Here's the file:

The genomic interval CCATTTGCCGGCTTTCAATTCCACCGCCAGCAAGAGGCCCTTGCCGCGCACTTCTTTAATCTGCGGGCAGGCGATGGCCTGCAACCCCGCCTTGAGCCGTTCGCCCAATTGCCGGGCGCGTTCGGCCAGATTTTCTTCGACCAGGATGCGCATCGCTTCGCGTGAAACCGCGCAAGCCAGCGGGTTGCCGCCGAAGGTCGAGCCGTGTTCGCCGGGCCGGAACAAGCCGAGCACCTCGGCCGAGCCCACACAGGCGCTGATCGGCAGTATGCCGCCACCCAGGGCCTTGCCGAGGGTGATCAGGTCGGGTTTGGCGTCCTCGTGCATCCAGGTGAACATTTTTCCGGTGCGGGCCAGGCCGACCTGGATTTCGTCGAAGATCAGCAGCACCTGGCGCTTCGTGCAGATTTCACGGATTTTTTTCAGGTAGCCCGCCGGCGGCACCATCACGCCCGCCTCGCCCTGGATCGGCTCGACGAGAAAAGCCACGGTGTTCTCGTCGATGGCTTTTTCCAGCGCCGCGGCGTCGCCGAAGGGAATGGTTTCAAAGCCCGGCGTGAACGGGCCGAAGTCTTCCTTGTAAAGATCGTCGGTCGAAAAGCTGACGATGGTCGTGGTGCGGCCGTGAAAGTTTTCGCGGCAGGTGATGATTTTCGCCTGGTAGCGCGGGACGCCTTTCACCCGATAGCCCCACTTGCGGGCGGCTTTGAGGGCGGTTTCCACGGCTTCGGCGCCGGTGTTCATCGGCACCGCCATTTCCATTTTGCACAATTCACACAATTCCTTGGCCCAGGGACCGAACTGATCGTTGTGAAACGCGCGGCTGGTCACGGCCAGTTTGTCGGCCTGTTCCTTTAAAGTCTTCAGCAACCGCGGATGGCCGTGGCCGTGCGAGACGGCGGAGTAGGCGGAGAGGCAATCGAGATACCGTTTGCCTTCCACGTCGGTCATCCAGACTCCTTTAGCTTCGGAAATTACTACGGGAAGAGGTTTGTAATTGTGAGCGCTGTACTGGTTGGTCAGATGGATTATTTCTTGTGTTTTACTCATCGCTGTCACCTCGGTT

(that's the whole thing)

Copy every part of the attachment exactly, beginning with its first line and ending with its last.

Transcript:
The genomic interval CCATTTGCCGGCTTTCAATTCCACCGCCAGCAAGAGGCCCTTGCCGCGCACTTCTTTAATCTGCGGGCAGGCGATGGCCTGCAACCCCGCCTTGAGCCGTTCGCCCAATTGCCGGGCGCGTTCGGCCAGATTTTCTTCGACCAGGATGCGCATCGCTTCGCGTGAAACCGCGCAAGCCAGCGGGTTGCCGCCGAAGGTCGAGCCGTGTTCGCCGGGCCGGAACAAGCCGAGCACCTCGGCCGAGCCCACACAGGCGCTGATCGGCAGTATGCCGCCACCCAGGGCCTTGCCGAGGGTGATCAGGTCGGGTTTGGCGTCCTCGTGCATCCAGGTGAACATTTTTCCGGTGCGGGCCAGGCCGACCTGGATTTCGTCGAAGATCAGCAGCACCTGGCGCTTCGTGCAGATTTCACGGATTTTTTTCAGGTAGCCCGCCGGCGGCACCATCACGCCCGCCTCGCCCTGGATCGGCTCGACGAGAAAAGCCACGGTGTTCTCGTCGATGGCTTTTTCCAGCGCCGCGGCGTCGCCGAAGGGAATGGTTTCAAAGCCCGGCGTGAACGGGCCGAAGTCTTCCTTGTAAAGATCGTCGGTCGAAAAGCTGACGATGGTCGTGGTGCGGCCGTGAAAGTTTTCGCGGCAGGTGATGATTTTCGCCTGGTAGCGCGGGACGCCTTTCACCCGATAGCCCCACTTGCGGGCGGCTTTGAGGGCGGTTTCCACGGCTTCGGCGCCGGTGTTCATCGGCACCGCCATTTCCATTTTGCACAATTCACACAATTCCTTGGCCCAGGGACCGAACTGATCGTTGTGAAACGCGCGGCTGGTCACGGCCAGTTTGTCGGCCTGTTCCTTTAAAGTCTTCAGCAACCGCGGATGGCCGTGGCCGTGCGAGACGGCGGAGTAGGCGGAGAGGCAATCGAGATACCGTTTGCCTTCCACGTCGGTCATCCAGACTCCTTTAGCTTCGGAAATTACTACGGGAAGAGGTTTGTAATTGTGAGCGCTGTACTGGTTGGTCAGATGGATTATTTCTTGTGTTTTACTCATCGCTGTCACCTCGGTT